A Comparison of Seminal Hepatitis C Virus (HCV) RNA Levels During Recent and Chronic HCV Infection in HIV-Infected and HIV-Uninfected Individuals

Journal of Infectious Diseases, Feb 2015

Background. We aimed to characterize seminal hepatitis C virus (HCV) RNA dynamics in human immunodeficiency virus (HIV)–positive men with acute HCV infection given its potential role in sexual transmission of HCV. Methods. Men with acute HCV infection (duration, ≤12 months) or chronic HCV infection (duration, >12 months) were prospectively recruited. Paired semen and blood samples were assayed for HCV RNA levels. Results were analyzed using χ2, Fisher exact, Mann–Whitney U, and Kruskal–Wallis tests. Results. Eighteen men (27.3%) had acute HCV and HIV coinfection, 22 (33.3%) had chronic HCV infection and HIV coinfection, and 26 (39.4%) had chronic HCV monoinfection. HCV RNA was detected in semen specimens from 29 of 66 men (43.9%). The median HCV RNA level in blood was 4.0 log IU/mL higher than that in semen. HCV RNA levels were correlated in semen and blood (r2 = 0.142). Neither HIV positivity nor acute HCV infection was associated with an increased frequency of seminal HCV RNA detection. Among men with acute HCV and HIV coinfection, the median HCV RNA level in blood specimens from those with seminal HCV RNA was higher than that in blood specimens from those without seminal HCV RNA (P = .001). Seminal HCV RNA was detected in ≥1 sample for 26 of 35 men (74.3%) attending follow up. Conclusions. HCV RNA was detected in semen during both acute and chronic HCV infection. This was unaffected by HIV positivity or the phase of HCV infection. Elevated seminal HCV RNA levels could contribute to sexual transmission of HCV, but other factors, including high-risk behaviors, may be the main drivers for HCV transmission in HIV-infected individuals.

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A Comparison of Seminal Hepatitis C Virus (HCV) RNA Levels During Recent and Chronic HCV Infection in HIV-Infected and HIV-Uninfected Individuals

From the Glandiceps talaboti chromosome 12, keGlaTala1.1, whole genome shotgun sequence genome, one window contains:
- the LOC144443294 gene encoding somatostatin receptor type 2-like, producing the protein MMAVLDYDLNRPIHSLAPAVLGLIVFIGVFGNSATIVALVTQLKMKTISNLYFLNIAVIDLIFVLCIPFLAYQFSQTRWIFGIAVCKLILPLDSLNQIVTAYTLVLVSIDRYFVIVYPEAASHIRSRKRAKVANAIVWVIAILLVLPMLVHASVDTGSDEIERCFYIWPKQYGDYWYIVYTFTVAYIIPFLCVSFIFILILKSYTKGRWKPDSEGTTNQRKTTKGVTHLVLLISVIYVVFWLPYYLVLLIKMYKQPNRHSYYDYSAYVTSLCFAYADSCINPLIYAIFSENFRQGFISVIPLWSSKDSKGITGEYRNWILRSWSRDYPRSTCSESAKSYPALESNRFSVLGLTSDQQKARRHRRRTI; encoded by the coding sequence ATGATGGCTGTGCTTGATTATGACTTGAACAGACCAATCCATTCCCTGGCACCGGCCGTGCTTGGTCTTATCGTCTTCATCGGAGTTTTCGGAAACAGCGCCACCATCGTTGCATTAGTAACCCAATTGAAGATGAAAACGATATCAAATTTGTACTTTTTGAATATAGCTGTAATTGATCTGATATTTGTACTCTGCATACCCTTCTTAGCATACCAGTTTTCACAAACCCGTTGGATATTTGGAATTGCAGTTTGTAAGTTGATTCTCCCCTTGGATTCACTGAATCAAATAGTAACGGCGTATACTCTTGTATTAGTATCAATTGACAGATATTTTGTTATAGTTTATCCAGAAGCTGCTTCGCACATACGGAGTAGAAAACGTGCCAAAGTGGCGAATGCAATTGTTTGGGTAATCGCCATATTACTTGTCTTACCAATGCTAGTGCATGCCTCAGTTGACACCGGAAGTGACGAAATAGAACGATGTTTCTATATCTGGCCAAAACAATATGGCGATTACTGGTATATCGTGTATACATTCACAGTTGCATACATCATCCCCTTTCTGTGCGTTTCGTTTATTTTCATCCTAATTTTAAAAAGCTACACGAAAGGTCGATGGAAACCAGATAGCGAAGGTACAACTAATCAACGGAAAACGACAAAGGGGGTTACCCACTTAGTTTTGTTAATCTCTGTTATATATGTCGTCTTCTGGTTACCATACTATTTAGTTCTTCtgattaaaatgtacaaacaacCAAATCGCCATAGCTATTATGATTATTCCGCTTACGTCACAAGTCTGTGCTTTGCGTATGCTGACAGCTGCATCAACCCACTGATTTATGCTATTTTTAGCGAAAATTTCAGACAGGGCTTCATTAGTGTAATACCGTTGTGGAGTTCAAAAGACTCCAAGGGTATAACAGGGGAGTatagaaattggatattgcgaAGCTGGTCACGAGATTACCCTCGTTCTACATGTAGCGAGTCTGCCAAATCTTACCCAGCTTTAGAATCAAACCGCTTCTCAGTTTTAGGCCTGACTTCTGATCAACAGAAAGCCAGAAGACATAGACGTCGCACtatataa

JID A Comparison of Seminal Hepatitis C Virus (HCV) RNA Levels During Recent and Chronic HCV Infection in HIV-Infected and HIV-Uninfected Individuals Daniel Bradshaw 2 3 Francois Lamoury 2 Beth Catlett 0 Tanya L. Applegate 2 John Mcallister 0 Gregory J. Dore 2 Gail V. Matthews 2 Mark Danta 1 0 St Vincent's Hospital , Sydney , Australia 1 St Vincent's Clinical School , UNSW Australia 2 Kirby Institute 3 Chelsea and Westminster Hospital , London , United Kingdom Background. We aimed to characterize seminal hepatitis C virus (HCV) RNA dynamics in human immunodeficiency virus (HIV)-positive men with acute HCV infection given its potential role in sexual transmission of HCV. Methods. Men with acute HCV infection (duration, ≤12 months) or chronic HCV infection (duration, >12 months) were prospectively recruited. Paired semen and blood samples were assayed for HCV RNA levels. Results were analyzed using χ2, Fisher exact, Mann-Whitney U, and Kruskal-Wallis tests. Results. Eighteen men (27.3%) had acute HCV and HIV coinfection, 22 (33.3%) had chronic HCV infection and HIV coinfection, and 26 (39.4%) had chronic HCV monoinfection. HCV RNA was detected in semen specimens from 29 of 66 men (43.9%). The median HCV RNA level in blood was 4.0 log IU/mL higher than that in semen. HCV RNA levels were correlated in semen and blood (r2 = 0.142). Neither HIV positivity nor acute HCV infection was associated with an increased frequency of seminal HCV RNA detection. Among men with acute HCV and HIV coinfection, the median HCV RNA level in blood specimens from those with seminal HCV RNA was higher than that in blood specimens from those without seminal HCV RNA (P = .001). Seminal HCV RNA was detected in ≥1 sample for 26 of 35 men (74.3%) attending follow up. Conclusions. HCV RNA was detected in semen during both acute and chronic HCV infection. This was unaffected by HIV positivity or the phase of HCV infection. Elevated seminal HCV RNA levels could contribute to sexual transmission of HCV, but other factors, including high-risk behaviors, may be the main drivers for HCV transmission in HIV-infected individuals. - Increasing incidence rates of acute hepatitis C virus (HCV) infection in human immunodeficiency virus (HIV)–positive men who have sex with men (MSM) have been reported in many industrialized nations [ 1–6 ]. Transmission occurs predominantly through the permucosal route, with most individuals denying injection drug use (IDU). This implies transmission across an intact or disrupted mucosal barrier, usually following sexual exposure. Among HIV-uninfected heterosexuals, sexual transmission of HCV is rare, with one study estimating a frequency of 1 transmission per 190 000 sexual acts [7]. Sexual transmission of HCV is considered to be less efficient than for HIV, probably owing to a lower level of virus in genital secretions and the absence of suitable target cells in the anogenital mucosal [ 8 ]. For HIV-infected MSM, the biological mechanism underlying sexual transmission of HCV remains unclear, although is likely related to multiple factors. Behavioral factors include serosorting with respect to HIV status, involvement in high-risk sexual activities, and use of permucosally administered recreational drugs. Biological factors include HIV coinfection and sexually transmitted infections (STIs), particularly ulcerative mucocutaneous infections, such as syphilis and lymphogranuloma venereum [ 9–11 ]. Permucosal transmission may be related to direct transfer of virus in blood present during sex [ 10 ], exposure to fomites [ 12, 13 ], or exposure to semen containing virus [14]. Although several studies have examined seminal HCV RNA levels, the dynamics of HCV in semen remain poorly characterized. Early studies failed to identify seminal HCV RNA in men with chronic HCV infection [ 15, 16 ], although most published since 2000 reported detection rates of 10%–40% [ 14, 17, 18 ]. Seminal levels of HCV RNA in HIV-infected men may be elevated [14], although the data are conflicting [ 19 ]. A possible relationship between HCV RNA levels in blood and semen has also been identified [ 14, 17, 20 ]. Of those studies examining RNA levels longitudinally, most describe an intermittent process [ 14, 21, 22 ]. Only 1 study reported seminal HCV RNA levels in acute HCV infection [ 23 ], with similarly low levels of detection in acute and chronic infection. However, it could be postulated that acute infection differs from chronic infection, owing to fluctuating viral dynamics in blood among individuals with acute infection [ 24 ]. No study has examined the possible relationship between STIs and seminal HCV RNA level, although epidemiological data imply an association between STIs and incident HCV infection in HIV-positive MSM engaging in high-risk sex but denying IDU [ 1, 2, 9–11, 25 ]. Furthermore, data from HIVmonoinfected men suggest an association between seminal HIV RNA level and concomitant STIs [ 26, 27 ]. We aimed to characterize the dynamics of seminal HCV RNA levels in acute men with acute HCV and HIV coinfection through comparison of these data with those for individuals with chronic HCV, with or without HIV coinfection. We also sought to describe the possible relationship between STIs and seminal HCV RNA levels. METHODS This study was conducted according to the Declaration of Helsinki and approved by the research ethics committee of St Vincent’s Hospital (Sydney, Australia). Study Design This was a longitudinal cohort study of HCV RNA–positive men not currently receiving therapy for HCV who were recruited prospectively between November 2009 and October 2013 from the hepatitis clinic at St Vincent’s Hospital. Participant Selection Seventy men participated and were assigned to one of 3 groups: acute or recent HCV infection plus HIV-1 infection (AHCV/ HIV+), chronic HCV infection plus HIV-1 infection (CHCV/ HIV+), and chronic HCV infection plus no HIV infection (CHCV/HIV−). A fourth group (acute HCV infection plus no HIV infection) comprised only 4 individuals and was therefore excluded from subsequent analysis. Subjects with chronic HCV infection were those who tested positive for HCV RNA for >12 months. Subjects with acute or recent HCV infection were those who tested positive for anti-HCV antibody or HCV RNA ≤6 months before enrollment and had either (1) acute clinical infection (defined as symptomatic seroconversion or an alanine aminotransferase level of >10 times the upper limit of normal, excluding other causes of acute hepatitis, within 12 months before enrollment) or (2) asymptomatic HCV infection with seroconversion (defined as a negative result of a test for anti-HCV antibody during the 12 months before the initial positive result of a test for anti-HCV antibody). The date of HCV acquisition was estimated according to previously described formulae (Supplementary Table 1) [ 28 ]. “Duration of infection” was defined as the time from the estimated date of HCV infection to the date of the baseline visit [ 28 ]. Individuals were excluded if HCV RNA was undetectable at enrollment. All participants provided written, informed consent for the collection of samples and subsequent analysis. Participants provided demographic details and sexual and drug-use histories through completion of a questionnaire. Clinical and laboratory data were collected from hospital records. The most likely mode of HCV transmission was determined by the clinician at initial screening. When both sexual and IDUassociated exposures occurred within 6 months of the estimated date of acquisition, the IDU route was assigned. Samples Paired blood and semen samples were collected in ethylenediaminetetraacetic acid–coated containers from each individual. Repeat samples were available from 35 men between 12 and 24 weeks following their first visit. The reasons that 31 men did not provide repeat samples were as follows: subsequent initiation of anti-HCV therapy (15 cases), failure to reattend the clinic (14 cases), and illness (2 cases). Semen samples were taken to the laboratory, where liquefaction was allowed to occur, and were centrifuged at 800 ×g for 10 minutes. The seminal plasma supernatant was harvested and recentrifuged at 1350 ×g for 15 minutes, and the resultant supernatant was stored at −80°C until required. After removal of the seminal plasma, the cell pellet, consisting of spermatozoa and inflammatory cells, was resuspended in up to 13 mL of phosphate-buffered saline and centrifuged at 700 ×g for 10 minutes. The supernatant was discarded, and the pellet was resuspended in an additional 1 mL of phosphate-buffered saline. This was divided into 1-mL aliquots and microcentrifuged at 12 000 ×g for 5 minutes. The supernatant was discarded by tipping, and the pellet was stored at −80°C. Participants were tested for Chlamydia trachomatis and Neisseria gonorrhoeae with nucleic acid amplification testing (NAAT) of first-void urine samples and, for MSM, pharyngeal and rectal samples. Rectal specimens positive for chlamydial infection by NAAT underwent serotyping for lymphogranuloma venereum. Anogenital ulcers were swabbed for detection of herpes simplex virus type 1 (HSV-1) and HSV-2 DNA. All men had Treponema pallidum serologic tests performed. Detection of HCV HCV RNA was extracted and quantified in blood specimens by the Abbott m2000 RealTime automated system, according to the manufacturer’s instructions. Validation was performed for quantification of HCV RNA levels in semen by spiking seminal plasma from HCV-uninfected volunteers with blood from a genotype 3a HCV RNA–positive donor with a known HCV RNA level (Roche Ampliprep/ Taqman HCV Monitor assay) to produce a reducing HCV RNA concentration of 6, 5, and 4 log IU/mL. Experiments were performed in triplicate. RNA extraction and quantification was performed by the m2000 system. Three further validations were undertaken with blood specimens from donors infected with HCV genotype 1a or 3a, to produce a reducing HCV RNA concentration from 4.5 to 1.0 log IU/mL in HCV RNA– negative seminal plasma. The lower limit of detection was 1.8 log IU/mL. HCV RNA levels were then quantified in participating men in aliquots of 200 µL of seminal plasma or an estimated 100 µL of seminal cell pellet suspended in lysis buffer. Statistical Analysis Results were analyzed using the χ2 and Fisher exact tests for categorical variables as appropriate. Mann–Whitney U and Kruskal–Wallis tests were used for continuous variables. The r2 coefficient of determination was used to test the strength of correlation between 2 continuous variables. The Wilcoxon rank test was used to assess for differences between paired continuous variables. Statistically significant findings were defined as those with a P value of <.05. RESULTS Participant Characteristics Baseline characteristics of participants are displayed in Table 1. For the AHCV/HIV+ group, the median duration of HCV infection was 12.5 weeks (interquartile range [IQR], 5.6–24.2 weeks); 2 (11.1%) had an infection duration of ≤4 weeks, 1 (5.6%) was negative for anti-HCV immunoglobulin G, 6 (33.3%) had jaundice, and 2 (11.1%) later cleared HCV spontaneously. Men in the AHCV/HIV+ group were younger (median age, 45.3 years; IQR, 36.5–49.0 years) than those in the CHCV/ HIV+ group (median age, 49.7 years; IQR, 43.9–54.3 years) and those in the CHCV/HIV− group (median age, 52.1 years; IQR, 46.8–56.0 years). The AHCV/HIV+ group was more likely to have a clinician-assigned sexual risk for HCV (10/18 [55.6%]), compared with the CHCV/HIV+ group (3/22 [13.6%]) and the CHCV/HIV− group (3/26 [11.5%]). Five of 18 men (27.8%) in the AHCV/HIV+ group who considered themselves to have acquired HCV sexually were assigned an IDU risk by the clinician. Most HIV-infected individuals were MSM (39/40 [97.5%]) and had achieved a suppressed blood HIV RNA level by means of antiretroviral therapy (32/40 [80.0%]). The median blood HCV RNA level in the AHCV/HIV+ group (5.8 log IU/mL; IQR, 4.4–6.2 log IU/mL) was lower than that in the CHCV/HIV+ group (6.4 log IU/mL; IQR, 5.5–6.7 log IU/mL) and the CHCV/HIV− group (6.1 log IU/mL; IQR, 5.6–6.4 log IU/mL). The median ALT level in the AHCV/HIV+ group (121.53 U/L; IQR, 60.0–374.3 U/L) was greater than that in the CHCV/ HIV+ group (75.5 U/L; IQR, 42.5–139.8 IU/L) and the CHCV/ HIV− group (86.5 U/L; IQR, 47.8–171.0 U/L). Half of AHCV/ HIV+ men receiving an STI screen (8/16) had an STI detected, which was considerably more than the percentage in the CHCV/HIV+ group (2/20 [10.0%]) and the CHCV/HIV− group (1/20 [5.0%]). Detailed sexual and drug-use behaviors for the preceding 6 months were available for 16 AHCV/HIV+ men (88.9%). These demonstrate multiple competing risks. Seven men (43.8%) had a lifetime history of IDU (methamphetamine use in 6 cases), of whom 5 (71.4%) reported injecting methamphetamine on a less-than-weekly basis. The median number of sex partners in the preceding six months was 20 (IQR, 8–42 partners); 12 men (75.0%) reported participation in group sex (Supplementary Table 2). HCV RNA in Semen Twenty-nine men (43.9%) had HCV RNA detected in seminal plasma at baseline. Men with detectable seminal HCV RNA had a higher median blood level of HCV RNA (6.2 log IU/mL; IQR, 5.8–6.7 log IU/mL) than those with undetectable seminal HCV RNA (5.8 log IU/mL; IQR, 4.8–6.3 log IU/mL; P = .002, by the Mann–Whitney U test). The frequency of HCV RNA detection in semen was similar between HIV-infected men (15/40 [37.5%]) and HIV-uninfected men (14/26 [53.8%]; P = .191) and between men with acute HCV infection (7/18 [38.9%]) and those with chronic HCV infection (22/48 [45.8%]; P = .613). Urethral STI was not associated with detection of HCV RNA in semen (P = 1.000). Table 2 outlines factors associated with detection of HCV RNA in seminal plasma. HCV RNA levels were weakly correlated in seminal plasma and blood (r2 = 0.142; P = .002; Figure 1). The blood HCV RNA level had a threshold, 5 log IU/mL, below which seminal HCV RNA was not detected. The seminal HCV RNA level ranged from <1.8 log IU/mL to 3.7 log IU/mL; 5 individuals, all of whom were infected with HIV, had an HCV RNA level of >3 log IU/mL, compared with 0 HIV-uninfected men (5/40 vs 0/26; P = .148). The median HCV RNA level was 4.0 log IU/mL greater in blood than seminal plasma (6.1 log IU/mL [IQR, 5.4–6.5 log IU/mL] vs 2.1 log IU/mL [IQR, 1.8–2.6 log IU/mL]). The median seminal Data are no. (%) of participants or median value (interquartile range). See Methods for descriptions of the study groups. Abbreviations: ALT, alanine aminotransferase; cART, combination antiretroviral therapy; MSM, men who have sex with men; NA, not applicable; STI, sexually transmitted infection. a As determined by the clinician. b Due to Chlamydia trachomatis. HCV RNA level was similar across the 3 groups, with values of 2.2 log IU/mL (IQR, 1.9–3.3 log IU/mL) in the AHCV/HIV+ group, 2.3 log IU/mL (IQR, 1.8–3.4 log IU/mL) in the CHCV/HIV+ group, and 2.0 log IU/mL (IQR, 1.8–2.4 log IU/mL]) in the CHCV/HIV− group (P = .431, by the Kruskal–Wallis test). Among men in AHCV/HIV+ group, the median blood HCV RNA level in those with detectable HCV RNA in semen was significantly higher than that in those with undetectable HCV RNA in semen (6.2 log IU/mL [IQR, 6.0–6.6 log IU/mL] vs 4.6 log IU/mL [IQR, 3.2–5.7 log IU/mL]; P = .001), but the difference was not significant in the CHCV/HIV+ group (6.6 log IU/mL [IQR, 5.6–6.7] vs 6.2 log IU/mL [IQR, 5.5–6.6 log IU/mL]; P = .451) or the CHCV/HIV− group (6.2 log IU/mL [IQR, 5.7–6.7 log IU/mL] vs 6.0 log IU/mL [IQR, 5.3–6.2 log IU/mL]; P = .105; Figure 2). A correlation between blood and seminal HCV RNA levels in the AHCV/HIV+ group was observed (r2 = 0.426; P = .003). To determine whether the cellular fraction of semen could also contain HCV that was possibly not detected in the plasma component, the cell pellet was analyzed. Of 11 individuals for whom both seminal plasma and cell pellets were assayed, 4 (36.4%) had detectable HCV RNA in cell pellets, and 6 (54.5%) had detectable HCV RNA in seminal plasma. For 2 men with detectable HCV RNA in seminal plasma, HCV RNA was not detected in the cell pellet. For 4 men, HCV RNA was detectable in both seminal plasma and cell pellets, although at a reduced magnitude in cell pellets (median reduction, 0.6 log IU/mL). For 5 men, HCV RNA was not detected in seminal pellets or plasma. Therefore, reduced detection of HCV RNA in cell pellets versus seminal plasma was observed. Longitudinal Detection of HCV RNA in Semen Thirty-five men (53.0%) reattended the clinic at a median duration of 18.0 weeks (IQR, 14.6–25.6 weeks) after enrollment. Median blood HCV RNA levels at baseline (6.0 log IU/mL; IQR, 5.4–6.6 log IU/mL) were similar to those at follow-up (6.0 log IU/mL; IQR, 5.6–6.5 log IU/mL; P = .576, by the Wilcoxon test). Two men (5.7%), both of whom were in the AHCV/ HIV+ group, had an STI (rectal chlamydial infection and rectal gonorrhea, respectively). Nine men for whom HCV RNA was HCV RNA in Seminal Plasma Factor undetectable in seminal plasma at baseline had HCV RNA detected during follow-up; of these, 7 were from the CHCV/ HIV+ group and 1 each was from the CHCV/HIV− and AHCV/HIV+ groups. Considering both baseline and follow-up samples, 38 of 66 participants (57.6%) had seminal HCV RNA detected at some point. Baseline levels of HCV RNA in blood were associated with longitudinal detection of seminal HCV RNA. Among men with 2, 1, and 0 seminal plasma samples positive for HCV RNA, the level of HCV RNA in blood was 6.4 log IU/mL (IQR, 5.9–6.7 log IU/mL), 6.0 log IU/mL (IQR, 5.5–6.5 log IU/mL), and 5.2 log IU/mL (IQR, 3.9–6.0 log IU/mL), respectively (P = .009, by the Kruskal–Wallis test; Figure 3). For the AHCV/HIV+ group, a relationship was observed between the baseline HCV RNA level in blood and longitudinal detection of seminal HCV RNA. For men with 2, 1, and 0 P Valuea semen samples positive for HCV RNA, the level of HCV RNA in blood was 6.0 log IU/mL (IQR, 5.9–6.2 log IU/mL), 6.2 log IU/mL (IQR, 4.8–6.6 log IU/mL), and 4.6 log IU/mL (IQR, 2.9– 5.2 log IU/mL), respectively (P = .019). For men with chronic HCV infection, there was no significant difference in baseline HCV RNA level in blood according to the number of seminal specimens in which HCV RNA was detected. DISCUSSION Overall, 43.9% of men had seminal HCV RNA detected, with the frequency increasing to 56.7% during longitudinal sampling. A relationship was identified between HCV RNA levels in blood and semen in HIV-infected men with recently acquired HCV (P = .001). HCV RNA levels in this group were correlated, although levels in semen were 4.0 log IU/mL lower than those in blood (r2 = 0.426). Furthermore, longitudinal detection of HCV in semen was associated with HCV RNA levels in blood in the AHCV/HIV+ group (P = .019). These relationships were not identified in men with chronic HCV infection, irrespective of HIV status, or in a previous study of individuals with acute HCV infection and HIV coinfection [ 23 ]. As previously reported, a threshold of 5 log IU/mL was identified, below which detection of seminal HCV RNA did not occur [ 14, 17 ]. The only factor associated with HCV RNA detection in semen was the HCV RNA level in blood, which suggests that a largely passive process determines seminal dynamics. Seminal HCV RNA levels were generally low (median, 2.1 log IU/mL), although a small but important proportion of men (5/66 [7.6%]) had levels of >3 log IU/mL. Seminal virus may well be infectious, because only 10–20 viral particles are required to establish a productive infection [ 29, 30 ]. Nevertheless, the infectiousness of seminal HCV remains to be confirmed, such as by using luciferase reporter assays [ 31 ]. This study did not identify HIV coinfection as associated with an increased level of seminal HCV RNA. Although 5 HIVinfected men, compared with 0 HIV-uninfected individuals, had seminal HCV RNA levels of >3 log IU/mL, perhaps implying heightened infectiousness, this difference was not statistically significant (P = .148), and too few HIV-negative individuals with acute HCV infection were identified to examine semen dynamics in this group. Previous reports of the possible role of HIV in determining seminal HCV dynamics are conflicting [ 14, 19, 32 ]. Neither CD4 T-cell count nor blood HIV RNA level was associated with HCV RNA detection in this and previous studies, suggesting that any possible interaction is not mediated by immunosuppression. Furthermore, there appears to be no association between the seminal HIV RNA level and the seminal HCV RNA level [ 21 ]. Any interaction is likely to be indirect, perhaps mediated by HIV-associated immunoactivation. Alternatively, HIV infection may increase susceptibility to HCV infection, such as through impairment of rectal immune responses, which are permanently depleted following primary HIV infection [ 33 ]. The proportion of individuals with detectable seminal HCV RNA rose to 57.6% after inclusion of individuals with undetectable seminal HCV RNA at baseline but detectable HCV RNA at follow-up. This represents a higher level of HCV RNA detection, compared with previous reports [ 14, 17, 18, 20–22, 32 ]. For men with 2 clinic visits, 14 of 35 (40.0%) had HCV RNA detected intermittently. Previous studies have also highlighted an intermittent process, which may represent a truly episodic phenomenon or reflect low levels of seminal HCV RNA (median, 2.1 log IU/mL) close to the threshold of detection [ 14, 21 ]. Single-time-point assays are therefore likely to underestimate seminal HCV RNA levels. The high level of seminal detection identified here probably also reflects the high sensitivity of the m2000 assay. Future work with the m2000 involving intensive sampling during the very early acute stage of HCV infection could improve characterization of seminal HCV RNA dynamics. As previously reported, HCV RNA was detected in the seminal pellet at lower levels than for seminal plasma, suggesting that HCV in the male reproductive tract is predominantly extracellular [ 14, 18, 19 ]. Briat et al performed limiting-dilution cloning and phylogenetic analysis for 2 individuals with chronic HCV infection and reported clustering of quasispecies in blood and semen [ 14 ]. Conventional Sanger sequencing for the HCV core E2 region, followed by phylogenetic analysis, for an individual in the current study also identified clustering between blood-derived and semen-derived sequences (data are available on request). This further supports the notion that HCV is unlikely to replicate in semen. The finding of some individuals with elevated HCV RNA levels in blood but undetectable HCV RNA in semen could be explained by the presence of seminal viremia below the lower limit of detection of the assay (<1.8 log IU/mL), intermittent detection, or preferential transfer of some quasispecies into semen [ 14 ]. Urethral STI was not associated with seminal detection of HCV RNA, a finding for which there are several possible explanations. First, although many STIs were observed in the AHCV/ HIV+ group, only 1 STI was urethral, so a relationship may have been missed. Second, the epidemiological association of STIs with HCV transmission may represent a marker for high-risk activities. Third, STIs may increase mucosal susceptibility to HCV infection, rather than HCV shedding. Given strong relationships between seminal herpesvirus DNA and seminal HIV-1 RNA, a possible interaction between herpesviruses (eg, HSV-2) and seminal HCV remains to be explored [ 27, 34 ]. Several other characteristics of this cohort are noteworthy. First, most in the AHCV/HIV+ group (10/18 [55.6%]) were infected with HCV through the sexual route, implying that permucosal exposure remains the major transmission route in this group and underlining the potential importance of seminal virus. However, a significant minority (8/18 [44.4%]) had an IDU exposure, as in a previous Australian study [ 35 ]. IDUassociated exposure to HCV in HIV-positive MSM in other developed countries is probably less common [ 3, 4, 36 ]. Interestingly, 5 individuals (27.8%) in the AHCV/HIV+ group considered themselves to have acquired HCV sexually but were assigned an IDU route by the clinician, raising the possibility that estimates of sexual transmission may be conservative in Australia. Men in the CHCV/HIV+ group were more likely to have acquired HCV through IDU than those in the AHCV/ HIV+ group, although the difficulty of establishing the mode of transmission many years after HCV acquisition may make a comparison problematic. However, sexual transmission could represent an increasingly important mode of transmission among HIV-positive MSM in recent years [ 1 ]. Second, a majority of those in the AHCV/HIV+ group reported participating in group sex, which is known to be associated with HCV transmission [ 9 ]. Third, as noted previously, methamphetamine was the preferred injected drug for those reporting IDU [ 9 ]. The study has limitations, particularly with regard to uncertainty about true date of infection and the small number of individuals in the very early stages of HCV infection. Only 1 individual with early acute HCV infection was identified (duration, <4 weeks), and only 1 man had a very high level of HCV RNA in blood (>7 log IU/mL). It is not, therefore, possible to ascertain whether, during very early acute HCV infection, extremely high HCV RNA levels in blood may translate into higher HCV levels in semen, thus representing a period of enhanced infectiousness. In our study, presentation of recently acquired HCV infection was variable, as reflected in the wide IQRs for the baseline HCV RNA level in blood (median, 5.8 log IU/mL; IQR, 4.4–6.2 log IU/mL) and ALT level (median, 121.5 U/L; IQR, 60.0–374.3 U/L), compared with values for men with chronic HCV infection. HCV RNA levels in blood in the AHCV/HIV+ group were lower than in the CHCV/HIV+ group, probably because of low numbers of subjects with early acute infection, which is known to be associated with elevated HCV RNA levels. Additionally, the group contained several individuals with very low HCV RNA levels, consistent with the period of fluctuating viremia frequently observed during the first few months of HCV infection. This is likely to have reduced the overall median HCV RNA level. Nevertheless, the proportion with spontaneous clearance of HCV (2/18 [11.1%]) was at the lower bound of the range reported for other HIV-positive cohorts (0%–40%) [ 37 ]. The lack of individuals included with very early infection reflects the difficulties with diagnosis of acute HCV infection, in which many individuals are asymptomatic and identified through (often relatively moderate) increases in the ALT level. Uncertainty around the true date of infection is common, especially for the majority of patients who do not present with jaundice, as was typical in our study. Nevertheless, despite the broader eligibility criteria than in many studies, most patients enrolled had had infection for ≤6 months (ie, acute infection), as calculated through standard methods. This study has important implications for public health interventions, particularly in view of the urgent need for effective interventions to reduce HCV transmission in HIV-positive MSM. Current sources of information for MSM reflect the uncertainty surrounding the role of seminal virus for HCV transmission. This study highlights that seminal HCV RNA can be detected in individuals with both recently acquired and chronic HCV infection. It is plausible that high HCV RNA levels in semen could translate into an increased risk of sexual transmission. It is important to note, however, that because neither HIV infection nor recent HCV infection was significantly associated with seminal HCV RNA detection, sexual transmission of HCV may not be driven primarily by seminal virus. More likely, transmission occurs through a combination of factors, with seminal HCV RNA playing a role in the context of high-risk behaviors. Nonetheless, given that HCV infections in many individuals with recently acquired HCV are undiagnosed, safer-sex messages should be reinforced, particularly with regard to condom use. Equally, HIV-infected MSM with HCV coinfection, especially those with high levels of HCV RNA in blood, should be counseled regarding their possible heightened sexual infectiousness. These messages should complement existing strategies for reducing transmission risks associated with permucosal blood exposure from traumatic sexual practices and parenteral exposure from IDU. Supplementary Data Supplementary materials are available at The Journal of Infectious Diseases online (http://jid.oxfordjournals.org/). Supplementary materials consist of data provided by the author that are published to benefit the reader. The posted materials are not copyedited. The contents of all supplementary data are the sole responsibility of the authors. Questions or messages regarding errors should be addressed to the author. Acknowledgments. We thank Rebecca Hickey and the staff and patients of the Immunology and Infectious Diseases B Ambulatory Care Unit, St Vincent’s Hospital; the staff of the Viral Hepatitis Clinical Research Programme, Kirby Institute, UNSW Australia (Sydney, Australia); and the HIV Immunovirology Laboratory, St Vincent’s Hospital. Financial support. This work was supported by the Australian National Health and Medical Research Council (grant 568859). Potential conflicts of interest. All authors: No reported conflicts. All authors have submitted the ICMJE Form for Disclosure of Potential Conflicts of Interest. Conflicts that the editors consider relevant to the content of the manuscript have been disclosed. 1. Wandeler G , Gsponer T , Bregenzer A , et al. Hepatitis C Virus Infections in the Swiss HIV Cohort Study: A Rapidly Evolving Epidemic . Clin Infect Dis 2012 ; 55 : 1408 - 16 . 2. Sun H-Y , Chang S-Y , Yang Z-Y , et al. 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Daniel Bradshaw, Francois Lamoury, Beth Catlett, Tanya L. Applegate, John Mcallister, Gregory J. Dore, Gail V. Matthews, Mark Danta. A Comparison of Seminal Hepatitis C Virus (HCV) RNA Levels During Recent and Chronic HCV Infection in HIV-Infected and HIV-Uninfected Individuals, Journal of Infectious Diseases, 2015, 736-743, DOI: 10.1093/infdis/jiu550